‘In the kitchen, we have a large freezer that’s full to the brim, and two large fridges. I buy at least four cartons of milk at a time and freeze them. It gives me a feeling of safety to know we could live for a year on our stockpile.’
His instinct to stock up is, in part, inspired by a desire to economise by bulk buying. But, he says, recent world events have also made him more cautious. ‘I think the last recession in 2008 did make many people more aware that the supermarket stocks might not last for ever, though I think it’s more likely that our food supplies would be affected by a terrorist attack,’ he says.
‘After 9/11, I stocked up on water, just in case someone had the bright idea of bombing our reservoirs. I think in the New Year people in general may become more thrifty and buy in bulk, just as we do. It makes economic sense, and it means you won’t be caught out if the economy suddenly shrinks.’
Of course, with the cost of food rising dramatically every year, buying now and storing for later makes financial sense. And at the same time it need not cost a fortune.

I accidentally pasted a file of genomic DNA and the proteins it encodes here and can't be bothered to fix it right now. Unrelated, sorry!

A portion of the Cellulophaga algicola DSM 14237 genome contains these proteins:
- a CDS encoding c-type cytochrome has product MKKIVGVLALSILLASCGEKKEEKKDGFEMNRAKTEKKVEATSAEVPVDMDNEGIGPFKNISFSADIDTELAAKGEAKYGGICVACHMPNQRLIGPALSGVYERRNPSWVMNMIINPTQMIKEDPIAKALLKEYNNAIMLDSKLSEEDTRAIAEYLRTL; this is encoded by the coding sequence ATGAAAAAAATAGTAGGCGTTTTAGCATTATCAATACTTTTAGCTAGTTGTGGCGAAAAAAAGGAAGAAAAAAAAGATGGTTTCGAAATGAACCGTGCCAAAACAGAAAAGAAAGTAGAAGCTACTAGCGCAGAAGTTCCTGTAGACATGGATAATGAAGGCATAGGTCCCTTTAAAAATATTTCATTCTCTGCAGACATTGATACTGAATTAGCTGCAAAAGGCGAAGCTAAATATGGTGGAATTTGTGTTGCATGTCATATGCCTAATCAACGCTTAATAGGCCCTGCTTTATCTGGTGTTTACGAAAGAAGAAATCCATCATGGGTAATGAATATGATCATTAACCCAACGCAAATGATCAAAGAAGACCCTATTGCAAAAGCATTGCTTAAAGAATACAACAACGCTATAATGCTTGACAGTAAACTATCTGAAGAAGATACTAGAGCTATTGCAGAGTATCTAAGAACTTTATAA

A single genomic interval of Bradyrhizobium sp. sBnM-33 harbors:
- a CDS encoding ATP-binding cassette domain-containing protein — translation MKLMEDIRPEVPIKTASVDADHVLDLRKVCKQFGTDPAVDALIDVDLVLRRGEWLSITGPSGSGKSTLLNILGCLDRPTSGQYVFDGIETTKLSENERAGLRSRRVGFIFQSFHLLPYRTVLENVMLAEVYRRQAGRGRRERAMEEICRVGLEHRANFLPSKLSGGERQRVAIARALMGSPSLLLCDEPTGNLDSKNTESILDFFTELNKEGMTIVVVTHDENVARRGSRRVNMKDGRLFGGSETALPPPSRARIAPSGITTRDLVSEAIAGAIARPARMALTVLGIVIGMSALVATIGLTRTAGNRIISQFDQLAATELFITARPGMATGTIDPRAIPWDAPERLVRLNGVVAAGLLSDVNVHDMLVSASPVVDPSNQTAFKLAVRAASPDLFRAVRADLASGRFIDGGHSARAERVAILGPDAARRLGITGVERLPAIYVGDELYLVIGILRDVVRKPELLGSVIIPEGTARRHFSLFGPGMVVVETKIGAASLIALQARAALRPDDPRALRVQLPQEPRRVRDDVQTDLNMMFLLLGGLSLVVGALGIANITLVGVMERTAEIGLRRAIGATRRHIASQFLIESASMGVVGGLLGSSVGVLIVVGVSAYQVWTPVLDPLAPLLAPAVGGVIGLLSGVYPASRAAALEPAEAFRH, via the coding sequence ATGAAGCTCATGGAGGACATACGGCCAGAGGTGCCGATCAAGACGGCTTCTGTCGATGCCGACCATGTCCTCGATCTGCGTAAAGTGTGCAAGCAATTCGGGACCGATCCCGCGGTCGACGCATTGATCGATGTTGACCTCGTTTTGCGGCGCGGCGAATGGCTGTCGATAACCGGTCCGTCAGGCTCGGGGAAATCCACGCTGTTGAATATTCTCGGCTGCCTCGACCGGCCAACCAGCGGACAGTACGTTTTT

For the past 18 months, Chris James, a 40-year-old business consultant from Manchester, has bought an extra can of baked beans and one litre of water every time he goes to the supermarket.
‘I think there is a chance, a remote chance, that the supply chain will break down badly,’ he says.
‘For less than £1 a week I’m able to fill my garage with baked beans and water. It’s a tiny outlay for what could be a great benefit.
‘To be honest, I don’t particularly like beans, so I hope I never have to eat them. But they are nutritious and if it comes to the point that I do, I guess I’ll be grateful for anything.’
Having a sense of perspective on the potential risks is something emphasised by Tim Lang, Professor of Food Policy at City University London. The highly respected academic says that while the danger of widespread food shortages should not be exaggerated, he was not surprised that people are starting to prepare for that eventuality.
‘This is a sign of the times — the tectonic plates of capitalism are wobbling pretty seriously,’ he says.
‘The general attitude in the country is: “Oh my goodness, this is not about others, it is about us, too.” People are feeling agitated and threatened and nervous.
‘There is a mass psychology of insecurity at the moment and I think that is worrying. Quietly, but inexorably, the problem of food security has entered into the mass consciousness.’